Since those early days, there have been many victories, many records broken and many dreams fulfilled. Kathrine Switzer went on to win the New York Marathon in 1974, and she dedicated her career to creating opportunities and equal status for women in sports around the world. A true role model.
And that's while I'll be watching this year's marathon, and scanning the crowd for that special determined face. Any one of those women runners could be our next leader of the pack. And how great that they don't have to hide in the bushes to do it.
Here's a look back at the history of women in the Boston Marathon. And good luck to the women of the 2012 race. On your mark, get set...
Roberta Gibb, known as "the bandit runner," was the first woman to run the full Boston Marathon in 1966. She hid in the bushes, waited for the runners to pass, and tried to blend in with everyone else. She finished at 3:21:40.
Kathrine Switzer incited what became known as "The Boston Incident" when she tried a different approach to running the Boston Marathon. In 1967, she officially entered the race as K. V. Switzer. Race officials didn't realize this until midway through the race. They tried, unsuccessfully, to run her down and take her bib. She finished the race with a time of 4:20:00.
Sara Mae Berman, mother of three, ran the Boston Marathon unofficially for three consecutive years in 1969, 1970 and 1971. Unlike Kathrine Switzer, she ran the race without incident.
In 1972, women were allowed to officially register to run the Boston Marathon. Nina Kuscsik was the first official female champion, beating the other seven women who started and finished the race. Her finishing time was 3:10:26.
Sharon Rahn became the first woman to win the women's wheelchair division of the Boston Marathon in 1977. She set the course record, finishing at 3:48:51.
Liane Winter of Germany, pictured right, set a world best record at the Boston Marathon on April 21, 1975 with a finishing time of 2:42:24. She was the first woman from outside the United States to win the Boston Marathon.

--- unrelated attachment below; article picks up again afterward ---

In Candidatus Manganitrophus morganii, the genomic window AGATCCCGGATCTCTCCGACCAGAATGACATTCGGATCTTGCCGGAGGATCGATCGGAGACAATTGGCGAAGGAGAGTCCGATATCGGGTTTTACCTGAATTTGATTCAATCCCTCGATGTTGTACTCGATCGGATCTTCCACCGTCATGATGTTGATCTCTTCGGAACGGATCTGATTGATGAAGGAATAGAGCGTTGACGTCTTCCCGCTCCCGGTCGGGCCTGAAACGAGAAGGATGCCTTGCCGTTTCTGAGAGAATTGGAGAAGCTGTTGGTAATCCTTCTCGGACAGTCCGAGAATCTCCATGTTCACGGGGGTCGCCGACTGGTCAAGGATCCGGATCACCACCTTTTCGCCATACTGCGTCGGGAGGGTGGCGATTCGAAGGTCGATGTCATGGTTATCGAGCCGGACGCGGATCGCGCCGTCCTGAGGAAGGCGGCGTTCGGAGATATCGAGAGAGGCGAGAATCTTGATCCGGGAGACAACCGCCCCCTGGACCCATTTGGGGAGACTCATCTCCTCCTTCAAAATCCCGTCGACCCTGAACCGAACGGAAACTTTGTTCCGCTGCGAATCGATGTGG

Miki Gorman is the only woman to win both the Boston and New York City marathons twice, and one of only two woman runners to win both marathons in the same year. In April 1974, she won the Boston Marathon in a course record of 2:47:11.
Olympic marathon winner Joan Benoit entered the 1979 Boston Marathon as a relative unknown. She ran the race wearing a Boston Red Sox cap and won, with a record-setting finishing time of 2:35. She won again in 1983 with a time of 2:22:43, two minutes less than the world's best marathon record.
Margaret Okayo of Kenya broke the course record for women in 2002, finishing with a time 2:20:43.
Catherine Ndereba of Kenya has won the Boston Marathon a record-setting four times - in 2000, 2001, 2004, and 2005.
Doris E. Shertz, 72-year-old mother of six and grandmother of 15, took first place in the 70 to 74 age group last year, beating out 7 other women in the category.
Kenyan long distance runner Caroline Cheptanui Kilel won last year's Boston Marathon, finishing two seconds ahead of the 2nd place winner.